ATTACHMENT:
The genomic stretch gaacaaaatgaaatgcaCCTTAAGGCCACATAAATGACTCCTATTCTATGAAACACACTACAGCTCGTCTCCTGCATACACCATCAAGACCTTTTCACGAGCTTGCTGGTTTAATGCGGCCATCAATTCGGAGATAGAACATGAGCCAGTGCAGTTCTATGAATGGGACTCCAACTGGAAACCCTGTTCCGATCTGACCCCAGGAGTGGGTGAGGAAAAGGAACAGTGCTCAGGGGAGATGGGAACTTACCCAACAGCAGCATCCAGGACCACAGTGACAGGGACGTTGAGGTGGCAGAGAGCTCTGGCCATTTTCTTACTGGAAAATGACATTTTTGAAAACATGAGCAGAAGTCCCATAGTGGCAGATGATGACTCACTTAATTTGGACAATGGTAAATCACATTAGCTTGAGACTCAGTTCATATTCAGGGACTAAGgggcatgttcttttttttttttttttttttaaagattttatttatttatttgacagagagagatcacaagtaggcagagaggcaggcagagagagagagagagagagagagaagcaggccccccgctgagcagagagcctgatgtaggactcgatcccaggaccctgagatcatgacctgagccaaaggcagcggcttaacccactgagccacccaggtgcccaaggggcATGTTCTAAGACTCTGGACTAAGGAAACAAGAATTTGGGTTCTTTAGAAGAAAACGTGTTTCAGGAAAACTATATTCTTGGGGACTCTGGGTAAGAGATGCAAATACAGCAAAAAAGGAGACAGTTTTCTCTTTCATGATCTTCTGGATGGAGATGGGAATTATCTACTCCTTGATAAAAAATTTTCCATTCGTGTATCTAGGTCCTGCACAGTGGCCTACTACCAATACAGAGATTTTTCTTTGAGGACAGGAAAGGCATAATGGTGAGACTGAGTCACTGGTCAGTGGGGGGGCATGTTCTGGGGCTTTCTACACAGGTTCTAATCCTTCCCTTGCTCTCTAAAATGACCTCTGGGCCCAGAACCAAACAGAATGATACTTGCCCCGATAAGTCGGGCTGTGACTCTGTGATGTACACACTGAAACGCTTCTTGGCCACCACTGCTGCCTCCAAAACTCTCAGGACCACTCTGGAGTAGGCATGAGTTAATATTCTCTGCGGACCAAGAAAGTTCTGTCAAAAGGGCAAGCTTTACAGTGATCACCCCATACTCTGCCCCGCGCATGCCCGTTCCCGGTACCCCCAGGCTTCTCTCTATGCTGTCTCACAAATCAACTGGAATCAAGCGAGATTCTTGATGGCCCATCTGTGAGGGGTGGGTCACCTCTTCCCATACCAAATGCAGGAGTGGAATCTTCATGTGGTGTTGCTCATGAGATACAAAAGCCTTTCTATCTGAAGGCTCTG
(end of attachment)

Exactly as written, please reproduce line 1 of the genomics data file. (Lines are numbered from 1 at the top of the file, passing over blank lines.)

The genomic stretch gaacaaaatgaaatgcaCCTTAAGGCCACATAAATGACTCCTATTCTATGAAACACACTACAGCTCGTCTCCTGCATACACCATCAAGACCTTTTCACGAGCTTGCTGGTTTAATGCGGCCATCAATTCGGAGATAGAACATGAGCCAGTGCAGTTCTATGAATGGGACTCCAACTGGAAACCCTGTTCCGATCTGACCCCAGGAGTGGGTGAGGAAAAGGAACAGTGCTCAGGGGAGATGGGAACTTACCCAACAGCAGCATCCAGGACCACAGTGACAGGGACGTTGAGGTGGCAGAGAGCTCTGGCCATTTTCTTACTGGAAAATGACATTTTTGAAAACATGAGCAGAAGTCCCATAGTGGCAGATGATGACTCACTTAATTTGGACAATGGTAAATCACATTAGCTTGAGACTCAGTTCATATTCAGGGACTAAGgggcatgttcttttttttttttttttttttaaagattttatttatttatttgacagagagagatcacaagtaggcagagaggcaggcagagagagagagagagagagagagaagcaggccccccgctgagcagagagcctgatgtaggactcgatcccaggaccctgagatcatgacctgagccaaaggcagcggcttaacccactgagccacccaggtgcccaaggggcATGTTCTAAGACTCTGGACTAAGGAAACAAGAATTTGGGTTCTTTAGAAGAAAACGTGTTTCAGGAAAACTATATTCTTGGGGACTCTGGGTAAGAGATGCAAATACAGCAAAAAAGGAGACAGTTTTCTCTTTCATGATCTTCTGGATGGAGATGGGAATTATCTACTCCTTGATAAAAAATTTTCCATTCGTGTATCTAGGTCCTGCACAGTGGCCTACTACCAATACAGAGATTTTTCTTTGAGGACAGGAAAGGCATAATGGTGAGACTGAGTCACTGGTCAGTGGGGGGGCATGTTCTGGGGCTTTCTACACAGGTTCTAATCCTTCCCTTGCTCTCTAAAATGACCTCTGGGCCCAGAACCAAACAGAATGATACTTGCCCCGATAAGTCGGGCTGTGACTCTGTGATGTACACACTGAAACGCTTCTTGGCCACCACTGCTGCCTCCAAAACTCTCAGGACCACTCTGGAGTAGGCATGAGTTAATATTCTCTGCGGACCAAGAAAGTTCTGTCAAAAGGGCAAGCTTTACAGTGATCACCCCATACTCTGCCCCGCGCATGCCCGTTCCCGGTACCCCCAGGCTTCTCTCTATGCTGTCTCACAAATCAACTGGAATCAAGCGAGATTCTTGATGGCCCATCTGTGAGGGGTGGGTCACCTCTTCCCATACCAAATGCAGGAGTGGAATCTTCATGTGGTGTTGCTCATGAGATACAAAAGCCTTTCTATCTGAAGGCTCTG